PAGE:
The cost we pay to be kind is paid in vulnerability. Now that should be a small charge indeed, given the impact that our kindness has on others. An oft misappropriated quote rings true here, "They may forget what you said — but they will never forget how you made them feel." And yet it's the feeling part that trips us up, making us soften our message, our kindness tempered when the message contains criticism.
Respecting someone so much that you give them candid, constructive feedback, even when delivering that message is hard, is kindness. This is the core of what radical candor — caring personally while challenging directly — is all about. Not saying something isn't kindness. Pulling your punches isn't kindness. Standing by while someone behaves badly or projects their bias isn't kindness. Each of these are mechanisms to protect ourselves from being vulnerable.
Giving direct feedback is not air cover for unloading unfettered grievances, it's not a license to be a brilliant jerk, it's not a caveat for poor behavior. Crucial, candid feedback is a responsibility, one that we make with all sincerity and with full awareness of the gift we are providing. Our observation is a signpost, an insight for others to consider and incorporate. It is so rarely offered, in its naked form, that the receiver may have never considered this perspective before. In fact, they likely have a long list of examples where others have shared just the opposite message with them — and they may be quick to defend themselves, with this list at the ready.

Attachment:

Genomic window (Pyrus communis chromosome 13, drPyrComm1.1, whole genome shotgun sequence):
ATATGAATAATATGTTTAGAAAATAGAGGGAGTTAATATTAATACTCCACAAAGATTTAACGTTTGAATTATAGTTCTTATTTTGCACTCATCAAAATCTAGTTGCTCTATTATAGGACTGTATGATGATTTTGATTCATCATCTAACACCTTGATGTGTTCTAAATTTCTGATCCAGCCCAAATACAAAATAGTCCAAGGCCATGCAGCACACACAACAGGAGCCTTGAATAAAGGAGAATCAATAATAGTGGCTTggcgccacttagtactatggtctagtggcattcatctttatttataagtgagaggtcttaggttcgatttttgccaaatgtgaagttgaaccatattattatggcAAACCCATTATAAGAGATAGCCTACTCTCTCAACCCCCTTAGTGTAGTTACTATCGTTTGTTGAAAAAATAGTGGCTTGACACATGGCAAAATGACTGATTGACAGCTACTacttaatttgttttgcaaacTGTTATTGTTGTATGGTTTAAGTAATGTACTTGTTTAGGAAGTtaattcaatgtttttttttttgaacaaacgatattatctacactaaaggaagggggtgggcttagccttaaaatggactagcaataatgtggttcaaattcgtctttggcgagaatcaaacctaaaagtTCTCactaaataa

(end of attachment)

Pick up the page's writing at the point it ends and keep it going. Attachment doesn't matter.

"My true religion is kindness"
- The Dalai Lama
Kindness is being both generous and considerate. We are generous with our observations, with our trust within our circles of belonging, with our mentorship and coaching. We are considerate when we are willing to sacrifice our own comfort and deliver an important and valuable message. Kindness and directness are not at odds, in fact, they strengthen each other when we are willing to give them as gifts to those around us.
The Paradox Pairs series is an exploration of the contradictory forces that surround us. A deeper study finds that these forces often complement each other if we can learn to tap into the strength of each. See the entire series by using the Paradox Pairs Index.